Saturday, February 7, 2015
For all my love of fantasy and sci-fi, I am a lover of westerns as well. Last night I decided to watch, yet again, Tombstone, a film with a ridiculous cast of actors, most of which are better known now. I intended to watch another Kurt Russell film, The Thing, but felt I needed another western on a Friday night. Checking through Amazon and Netflix, nothing caught my eye. I was interested in Dances with Wolves or Silverado, but neither were available. Then I thought, "what about the remake of True Grit?" Sadly, it was not available, but the original version was.
True Grit was a fairly late entry in the John Wayne catalogue, though he did make eleven more films after it, including the sequel, Rooster Cogburn. The movie stars Wayne and singer/songwriter/session-player Glenn Campbell. The real star though is Kim Darby.
The story is a simple one of revenge. Mattie Ross (Darby) sees her father off on a trip to Fort Smith where he intends to buy horses. He takes a work hand with him, Tom Chaney (Jeff Corey), whom the family took in when he was in need. Mattie dislikes Chaney, and her suspicion proves out as once they get to Fort Smith Chaney shoots and robs Mattie's father. Mattie sets out under the auspices of returning her father's body for burial, and to collect his belongings, but her true aim is to bring Chaney to justice. Mattie meets up with US Marshall Rueben "Rooster" Cogburn (Wayne), considered the toughest of US Marshalls in the vicinity, and hires him to find Chaney. She later meets up with a Texas Ranger, Le Beouf (Campbell), who is looking for Chaney for a murder in Texas. The three band together, despite Mattie's insistance thant Chaney stand trial for her father's murder and not be returned to Texas.
The movie is based on a book, and as is typically the case, there is a lot left out. Cogburn and Le Beouf (pronounced as "Le Beef" in the film) do not like each other. They appear to have been on opposite sides during the Civil War. Cogburn also has a checkered past, being a bit of an outlaw prior to his tenure as a US Marshall. Mattie doesn't really care for either. She has a dislike for Texans, considering them ill-mannered, and sees Cogburn as a drunkard. There is a lot of local pride going on, which is not very well defined. It is unclear where Fort Smith or Mattie's home is, though it borders on the First Nations' territories, which is why she needs a US Marshall.
In the end, the biggest thing left out is that Mattie is the hero. The point is made subtley, but it is hard to tell if the average audience member gets this conceit. Despite the odds being against her, not to mention most of the characters, Mattie is the ultimate victor. She is young, and not as strong as the other characters. She is not skilled with a gun either. She is, however, a strong rider and has an iron will. Part of this problem is that in the end, Cogburn gets to pull the masculine fat out of the fire, saving Mattie's life and showing a fatherly care for her which was previously undescribed. It is Cogburn who rides off into the sunset, while Mattie returns to her home to take care of the family business.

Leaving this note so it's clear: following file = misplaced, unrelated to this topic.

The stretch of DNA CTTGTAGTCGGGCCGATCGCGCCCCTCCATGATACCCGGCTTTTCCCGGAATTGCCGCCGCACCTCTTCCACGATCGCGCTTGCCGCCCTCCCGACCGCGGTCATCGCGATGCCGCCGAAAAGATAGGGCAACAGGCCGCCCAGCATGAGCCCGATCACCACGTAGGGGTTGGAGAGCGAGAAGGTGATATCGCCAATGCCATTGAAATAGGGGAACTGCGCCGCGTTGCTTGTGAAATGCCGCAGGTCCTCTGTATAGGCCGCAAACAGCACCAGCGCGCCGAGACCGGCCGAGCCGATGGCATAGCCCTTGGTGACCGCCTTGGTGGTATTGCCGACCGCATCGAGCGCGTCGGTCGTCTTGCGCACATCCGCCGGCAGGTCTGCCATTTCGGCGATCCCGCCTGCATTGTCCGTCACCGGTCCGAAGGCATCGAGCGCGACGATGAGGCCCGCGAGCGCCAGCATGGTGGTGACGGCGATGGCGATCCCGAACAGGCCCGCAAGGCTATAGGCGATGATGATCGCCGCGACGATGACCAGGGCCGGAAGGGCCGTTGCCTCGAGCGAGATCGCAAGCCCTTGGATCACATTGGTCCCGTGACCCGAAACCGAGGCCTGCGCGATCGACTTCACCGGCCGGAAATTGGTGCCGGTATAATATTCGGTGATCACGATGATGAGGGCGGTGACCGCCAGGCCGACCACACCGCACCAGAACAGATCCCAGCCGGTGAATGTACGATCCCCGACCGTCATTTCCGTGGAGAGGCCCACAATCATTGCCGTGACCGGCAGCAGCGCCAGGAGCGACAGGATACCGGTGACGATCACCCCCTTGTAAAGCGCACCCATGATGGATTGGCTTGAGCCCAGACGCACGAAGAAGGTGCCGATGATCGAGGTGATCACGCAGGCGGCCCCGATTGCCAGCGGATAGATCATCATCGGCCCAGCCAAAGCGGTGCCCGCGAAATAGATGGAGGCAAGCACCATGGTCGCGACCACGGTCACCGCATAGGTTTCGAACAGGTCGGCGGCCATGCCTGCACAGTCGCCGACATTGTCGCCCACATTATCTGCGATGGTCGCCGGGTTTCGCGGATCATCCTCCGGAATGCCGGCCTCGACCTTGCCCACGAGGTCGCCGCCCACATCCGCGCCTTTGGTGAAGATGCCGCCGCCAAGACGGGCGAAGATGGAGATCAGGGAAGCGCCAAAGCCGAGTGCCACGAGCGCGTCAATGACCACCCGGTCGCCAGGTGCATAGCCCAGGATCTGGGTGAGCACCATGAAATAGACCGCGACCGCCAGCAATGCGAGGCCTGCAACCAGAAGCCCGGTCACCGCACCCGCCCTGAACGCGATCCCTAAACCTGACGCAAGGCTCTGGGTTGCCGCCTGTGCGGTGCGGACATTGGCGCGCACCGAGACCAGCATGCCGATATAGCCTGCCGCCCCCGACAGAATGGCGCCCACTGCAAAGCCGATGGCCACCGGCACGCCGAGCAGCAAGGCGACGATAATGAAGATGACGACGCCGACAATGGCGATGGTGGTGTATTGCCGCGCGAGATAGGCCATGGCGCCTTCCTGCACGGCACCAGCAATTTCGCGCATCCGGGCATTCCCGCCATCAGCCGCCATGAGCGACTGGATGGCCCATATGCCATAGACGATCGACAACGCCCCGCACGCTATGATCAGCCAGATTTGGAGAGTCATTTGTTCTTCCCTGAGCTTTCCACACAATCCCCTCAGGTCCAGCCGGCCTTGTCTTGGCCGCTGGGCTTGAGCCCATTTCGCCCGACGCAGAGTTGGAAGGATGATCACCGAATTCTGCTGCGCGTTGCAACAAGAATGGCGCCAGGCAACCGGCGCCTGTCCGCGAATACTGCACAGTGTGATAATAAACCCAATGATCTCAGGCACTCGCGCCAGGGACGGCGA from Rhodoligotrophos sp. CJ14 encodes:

That final bit is something lacking. While Cogburn goes off to continue his life without ties, living by his wits, the strength of his arm, and the sureness of his gun, Mattie takes on the responsibility of her family. She obstensibly ran the family business to begin with. One could draw a line back to The Magnificient Seven, where the town children tell Bernardo (Charles Bronson) that their fathers are cowards. Bernardo makes an impassioned speech about how there fathers are the bravest men there. They toil and sweat to take care of their families, receiving no reward save knowing they have done what must be done, and for their family's love. This is Mattie's lot in life. She is now a bit of a veteran. She has killed a man, and nearly died in the attempt. She brought honour, as she sees it, to her family by exacting justice on her father's killer; a man they saved from the elements. Easily this life could have appealed to her, turning her into a Calamity Jane or Annie Oakley, but instead she returns to her duty as her family's provider.
In the end this is a good movie. If you already like John Wayne, then it is John Wayne at his John Wayne-iest. He and Campbell are the weakest actors, but there are several good performances, including Robert Duvall as the main bad guy (who is abetting Chaney) and Dennis Hopper as one of Duvall's men. As a story, it is easy to see why the Coen brothers would want to make a new version of it. The original is a little too jocular for the subject matter, and frankly would have done better with an older Clint Eastwood; though that would have needed to wait for the '80s.